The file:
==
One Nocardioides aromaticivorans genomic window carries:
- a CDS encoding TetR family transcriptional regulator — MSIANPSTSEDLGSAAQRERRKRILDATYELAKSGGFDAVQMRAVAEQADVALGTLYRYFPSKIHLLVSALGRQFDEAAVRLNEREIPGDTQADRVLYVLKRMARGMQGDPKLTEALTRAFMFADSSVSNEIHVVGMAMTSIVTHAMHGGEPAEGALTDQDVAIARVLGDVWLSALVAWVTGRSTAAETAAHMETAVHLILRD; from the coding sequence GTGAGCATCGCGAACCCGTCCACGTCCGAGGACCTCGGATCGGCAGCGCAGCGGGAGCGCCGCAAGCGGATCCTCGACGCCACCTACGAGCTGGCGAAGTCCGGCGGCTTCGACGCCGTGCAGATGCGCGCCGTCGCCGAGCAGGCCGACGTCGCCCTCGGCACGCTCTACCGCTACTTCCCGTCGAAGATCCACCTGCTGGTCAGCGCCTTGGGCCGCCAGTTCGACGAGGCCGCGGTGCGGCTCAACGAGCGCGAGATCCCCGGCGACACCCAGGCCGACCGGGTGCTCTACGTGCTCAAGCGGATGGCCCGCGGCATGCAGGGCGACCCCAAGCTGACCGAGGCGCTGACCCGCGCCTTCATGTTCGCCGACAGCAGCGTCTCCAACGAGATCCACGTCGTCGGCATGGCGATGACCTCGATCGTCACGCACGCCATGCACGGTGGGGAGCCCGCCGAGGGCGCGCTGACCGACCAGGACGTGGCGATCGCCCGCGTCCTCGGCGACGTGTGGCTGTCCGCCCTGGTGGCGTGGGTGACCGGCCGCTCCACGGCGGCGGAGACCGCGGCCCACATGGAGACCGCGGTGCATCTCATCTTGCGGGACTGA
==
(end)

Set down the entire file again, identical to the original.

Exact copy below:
One Nocardioides aromaticivorans genomic window carries:
- a CDS encoding TetR family transcriptional regulator — MSIANPSTSEDLGSAAQRERRKRILDATYELAKSGGFDAVQMRAVAEQADVALGTLYRYFPSKIHLLVSALGRQFDEAAVRLNEREIPGDTQADRVLYVLKRMARGMQGDPKLTEALTRAFMFADSSVSNEIHVVGMAMTSIVTHAMHGGEPAEGALTDQDVAIARVLGDVWLSALVAWVTGRSTAAETAAHMETAVHLILRD; from the coding sequence GTGAGCATCGCGAACCCGTCCACGTCCGAGGACCTCGGATCGGCAGCGCAGCGGGAGCGCCGCAAGCGGATCCTCGACGCCACCTACGAGCTGGCGAAGTCCGGCGGCTTCGACGCCGTGCAGATGCGCGCCGTCGCCGAGCAGGCCGACGTCGCCCTCGGCACGCTCTACCGCTACTTCCCGTCGAAGATCCACCTGCTGGTCAGCGCCTTGGGCCGCCAGTTCGACGAGGCCGCGGTGCGGCTCAACGAGCGCGAGATCCCCGGCGACACCCAGGCCGACCGGGTGCTCTACGTGCTCAAGCGGATGGCCCGCGGCATGCAGGGCGACCCCAAGCTGACCGAGGCGCTGACCCGCGCCTTCATGTTCGCCGACAGCAGCGTCTCCAACGAGATCCACGTCGTCGGCATGGCGATGACCTCGATCGTCACGCACGCCATGCACGGTGGGGAGCCCGCCGAGGGCGCGCTGACCGACCAGGACGTGGCGATCGCCCGCGTCCTCGGCGACGTGTGGCTGTCCGCCCTGGTGGCGTGGGTGACCGGCCGCTCCACGGCGGCGGAGACCGCGGCCCACATGGAGACCGCGGTGCATCTCATCTTGCGGGACTGA